Night schools and new playgrounds at Greencastle

Thursday, March 10, 2011

GREENCASTLE -- A report on the night school options at Greencastle High School was presented at the Greencastle Community School Corporation Board of Trustees meeting Wednesday.

The presentation began with an introduction from high school principal Randy Corn before moving to Ryan Keller, who runs the night school and teaches biology.

"We currently have had 24 students since starting in October," Keller said. "We've awarded 14 credits so far. When we started this, I had a goal of awarding 20 credits by the end of the year and we should blow that out of the water."

The program currently consists of only high school students, but people over that age can attend and receive a diploma. The diploma would simply say Greencastle High School, according to Corn, with no indication of night school.

Funding for replacement playground equipment at Tzouanakis Intermediate School was approved at the meeting.

"We've lost 60 percent of our playground. We're not adding to it, just trying to get it back," Tzouanakis principal Daniel TeGrotenhuis said.

Insurance inspections had necessitated the removal of different equipment, such as slides and climbing equipment.

"The new equipment is built by an inspector and guaranteed to pass insurance inspection," TeGrotenhuis said.

"Originally we were going to fund this over two years," superintendent Bob Green said. "The company came back with an impressive bid."

By doing the project in one year instead of two, the board lowers the cost from $30,000 to $25, 608.90.

One issue on the budget was $4,325.59 to repair a fire hydrant. Board secretary Michael Dean asked why the school has to pay to repair a city hydrant.

"I questioned that a couple of years ago," Green said. "That's just the way it's done down here."

Dean asked the town be questioned about that. He said he can't ever think of a private citizen paying for a fire hydrant to be repaired.

The board approved possible funding for summer school. The state reimburses a part of that, depending on available funds and how many schools take the funding.

"We don't really know what the funding will be until after the fact," Green said. "The lowest (the state funding) has ever been was 47 percent. On average, it's about 58 percent."

Green said last year there was full funding, but suggested this was because the economy caused schools to cut back on summer school options, so there was a large pile of money available.

Green said that the schools generally budget about $38,000, and can reasonably expect $19,000 in reimbursement from the state.

The program will have a variety of classes.

The board voted to add biology 1 honors and Earth and space science as classes. Earth and space science would need a teacher with a certificate in the course, which Khristen Phillips, an integrated chemistry teacher has already taken a test to receive.

Board vice president Kelly Lewis asked if it wouldn't make sense to vote at the next session, pending the results of that test. He was told that having the class approved doesn't mean it has to be offered. The schedule changes were approved.

Green brought up for discussion the possibility of moving when the executive sessions occur. He said that it can sometimes seem like a conflict of interest to have them directly before the meeting.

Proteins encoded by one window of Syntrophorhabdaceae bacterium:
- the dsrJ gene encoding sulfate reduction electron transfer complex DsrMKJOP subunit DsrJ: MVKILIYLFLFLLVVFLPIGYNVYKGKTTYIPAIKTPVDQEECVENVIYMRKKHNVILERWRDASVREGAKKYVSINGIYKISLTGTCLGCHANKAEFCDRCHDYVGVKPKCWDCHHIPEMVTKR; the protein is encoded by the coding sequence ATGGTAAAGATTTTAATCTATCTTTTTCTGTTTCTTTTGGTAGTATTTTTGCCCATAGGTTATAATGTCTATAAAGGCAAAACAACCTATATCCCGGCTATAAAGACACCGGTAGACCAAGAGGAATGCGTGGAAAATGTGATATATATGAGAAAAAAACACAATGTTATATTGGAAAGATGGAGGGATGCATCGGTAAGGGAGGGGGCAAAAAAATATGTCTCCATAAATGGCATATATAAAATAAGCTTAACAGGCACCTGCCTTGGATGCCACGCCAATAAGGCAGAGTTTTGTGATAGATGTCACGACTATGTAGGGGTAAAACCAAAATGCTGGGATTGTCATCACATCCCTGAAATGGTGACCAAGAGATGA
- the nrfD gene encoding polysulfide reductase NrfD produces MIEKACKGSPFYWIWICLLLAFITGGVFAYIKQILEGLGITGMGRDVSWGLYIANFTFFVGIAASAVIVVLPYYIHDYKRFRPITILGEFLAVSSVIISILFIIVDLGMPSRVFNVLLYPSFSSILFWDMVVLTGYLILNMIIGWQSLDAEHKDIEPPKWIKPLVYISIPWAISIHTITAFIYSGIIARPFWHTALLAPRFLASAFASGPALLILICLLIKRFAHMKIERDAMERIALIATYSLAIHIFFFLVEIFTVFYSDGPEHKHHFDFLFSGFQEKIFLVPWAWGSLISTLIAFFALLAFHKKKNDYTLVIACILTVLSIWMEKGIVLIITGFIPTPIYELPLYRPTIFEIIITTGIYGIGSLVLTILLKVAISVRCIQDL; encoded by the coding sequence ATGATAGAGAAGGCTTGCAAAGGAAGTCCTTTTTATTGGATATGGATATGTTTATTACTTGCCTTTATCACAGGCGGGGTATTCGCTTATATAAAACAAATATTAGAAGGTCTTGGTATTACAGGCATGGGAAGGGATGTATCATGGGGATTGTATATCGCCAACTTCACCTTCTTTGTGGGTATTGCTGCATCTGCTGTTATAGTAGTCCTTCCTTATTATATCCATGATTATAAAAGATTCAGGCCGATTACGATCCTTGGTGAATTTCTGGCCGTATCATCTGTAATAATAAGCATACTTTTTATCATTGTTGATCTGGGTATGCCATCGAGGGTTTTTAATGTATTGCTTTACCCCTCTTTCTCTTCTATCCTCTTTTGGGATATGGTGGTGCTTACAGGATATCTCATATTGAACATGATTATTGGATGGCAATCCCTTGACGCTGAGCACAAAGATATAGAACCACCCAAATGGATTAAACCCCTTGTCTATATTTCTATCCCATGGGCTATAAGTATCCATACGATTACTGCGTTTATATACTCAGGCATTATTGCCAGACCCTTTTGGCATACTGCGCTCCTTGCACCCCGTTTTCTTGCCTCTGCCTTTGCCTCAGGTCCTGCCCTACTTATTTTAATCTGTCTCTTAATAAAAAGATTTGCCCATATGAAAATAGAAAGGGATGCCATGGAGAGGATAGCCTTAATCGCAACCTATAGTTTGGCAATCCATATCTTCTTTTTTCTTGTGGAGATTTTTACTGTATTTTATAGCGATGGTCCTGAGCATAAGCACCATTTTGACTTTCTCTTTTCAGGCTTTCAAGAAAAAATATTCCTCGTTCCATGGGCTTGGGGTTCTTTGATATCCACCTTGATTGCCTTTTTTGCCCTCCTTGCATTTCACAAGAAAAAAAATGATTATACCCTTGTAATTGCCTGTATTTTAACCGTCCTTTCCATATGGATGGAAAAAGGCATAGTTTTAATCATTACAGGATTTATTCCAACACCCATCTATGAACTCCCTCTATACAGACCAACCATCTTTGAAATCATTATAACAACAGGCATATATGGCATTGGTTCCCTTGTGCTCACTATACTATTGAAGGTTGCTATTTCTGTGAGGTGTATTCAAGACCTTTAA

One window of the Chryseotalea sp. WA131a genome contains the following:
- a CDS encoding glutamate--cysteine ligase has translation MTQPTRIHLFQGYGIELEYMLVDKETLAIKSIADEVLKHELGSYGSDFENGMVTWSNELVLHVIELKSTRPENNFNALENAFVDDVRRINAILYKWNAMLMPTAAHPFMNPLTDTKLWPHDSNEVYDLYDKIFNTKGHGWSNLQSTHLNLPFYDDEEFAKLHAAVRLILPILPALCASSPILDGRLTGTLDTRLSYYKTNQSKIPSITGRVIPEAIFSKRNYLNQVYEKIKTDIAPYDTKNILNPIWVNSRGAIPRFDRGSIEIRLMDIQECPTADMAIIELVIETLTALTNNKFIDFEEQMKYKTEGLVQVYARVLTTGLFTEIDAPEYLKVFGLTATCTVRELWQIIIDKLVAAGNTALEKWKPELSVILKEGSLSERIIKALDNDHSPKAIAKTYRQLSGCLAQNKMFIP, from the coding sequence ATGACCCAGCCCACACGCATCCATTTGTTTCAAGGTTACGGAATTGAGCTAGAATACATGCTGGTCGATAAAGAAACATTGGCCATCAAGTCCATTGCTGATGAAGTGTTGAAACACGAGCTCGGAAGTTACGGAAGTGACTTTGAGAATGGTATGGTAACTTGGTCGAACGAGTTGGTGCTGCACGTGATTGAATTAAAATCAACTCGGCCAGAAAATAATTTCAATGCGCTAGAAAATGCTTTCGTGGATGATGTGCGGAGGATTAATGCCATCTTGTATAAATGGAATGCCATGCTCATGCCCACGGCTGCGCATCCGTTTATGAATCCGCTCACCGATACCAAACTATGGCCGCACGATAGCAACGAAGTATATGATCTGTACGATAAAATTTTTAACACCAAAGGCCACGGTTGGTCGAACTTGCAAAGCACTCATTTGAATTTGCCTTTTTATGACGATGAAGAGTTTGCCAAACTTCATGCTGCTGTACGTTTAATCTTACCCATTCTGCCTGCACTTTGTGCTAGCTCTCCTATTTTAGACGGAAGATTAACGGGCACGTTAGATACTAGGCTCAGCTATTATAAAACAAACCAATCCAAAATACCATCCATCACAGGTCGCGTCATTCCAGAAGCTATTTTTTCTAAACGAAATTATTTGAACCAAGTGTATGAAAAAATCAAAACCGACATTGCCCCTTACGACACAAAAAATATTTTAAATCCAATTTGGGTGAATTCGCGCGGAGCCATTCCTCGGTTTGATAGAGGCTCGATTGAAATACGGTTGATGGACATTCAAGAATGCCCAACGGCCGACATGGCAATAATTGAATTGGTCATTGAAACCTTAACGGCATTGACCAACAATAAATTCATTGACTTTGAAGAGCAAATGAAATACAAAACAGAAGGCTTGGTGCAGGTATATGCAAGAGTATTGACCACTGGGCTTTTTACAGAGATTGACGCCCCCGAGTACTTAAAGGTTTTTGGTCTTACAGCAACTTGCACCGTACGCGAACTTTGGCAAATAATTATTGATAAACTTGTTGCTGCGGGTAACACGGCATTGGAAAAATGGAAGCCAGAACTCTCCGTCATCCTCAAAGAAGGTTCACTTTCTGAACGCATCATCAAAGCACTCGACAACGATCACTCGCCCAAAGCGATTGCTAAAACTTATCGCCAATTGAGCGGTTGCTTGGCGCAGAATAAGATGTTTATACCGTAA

"I've heard that brought up," Green said. "Not necessarily here, but in other areas."

Board member Monica Fennell suggested that the meetings could be held at the half way point between regular board meetings. Dean and Lewis both took issue with the idea.

"I understand the issue, but do we really want to do something so drastic (as change the meeting time?" Dean said.

"There are always personnel issues that come up or whatever," he said.

The board went back and forth on the idea. No vote was required, as it was just a discussion point.

The board voted to phase out the discounted insurance rate that it receives.

"Teachers made sacrifices in insurance, administrators made sacrifices," board president Bruce Stinebrickner. "It's just in keeping with that."

Board members can still buy into the insurance, just not at a discounted rate. Stinebrickner said that the discount could save something $10,000 a year on a family insurance rate. Board members can keep the previous rate until the end of their current term.

The board approved a mandated $3,000 digitizing of stored school board minutes. As a part of that approval, any historical group that is interested in them can have the original documents, provided that group pays $800 to have the records digitized in away that allows them to be preserved.

Stinebrickner applauded the recent student art show, including the Greencastle students that participated, the Putnam County Museum and the teachers.

In personnel, Pam Gardner resigned as cafeteria assistant in the high school, Jeffery McDonald resigned as the second shift custodian at the McAnally Center, Robin Knapp resigned as the high school softball coach, Kim Brattain resigned as the middle school swim coach, Hannah Strider was hired as a temporary teacher, Chandra Warmoth was hired as a full-time bus driver, Amanda Jellison was hired as a cafeteria assistant at the high school, Robyn Miller was hired as a cafeteria assistant at Tzouanakis, Luke Beasley was hired as a middle school swim head lay coach, Molly Harbison was hired as a milddle school swim assistant lay coach, Megan Soultz was approved as a volunteer assistant high school softball coach, Philip Troyer was approved as a volunteer assistant baseball coach, Chasity Wood was hired as a high school softball coach, Rebecca Greenlee was approved as a volunteer assistant girls track coach, Francie Glenn was approved as a volunteer assistant girls track coach and Melissa Wilson was hired as a high school softball assistant coach.

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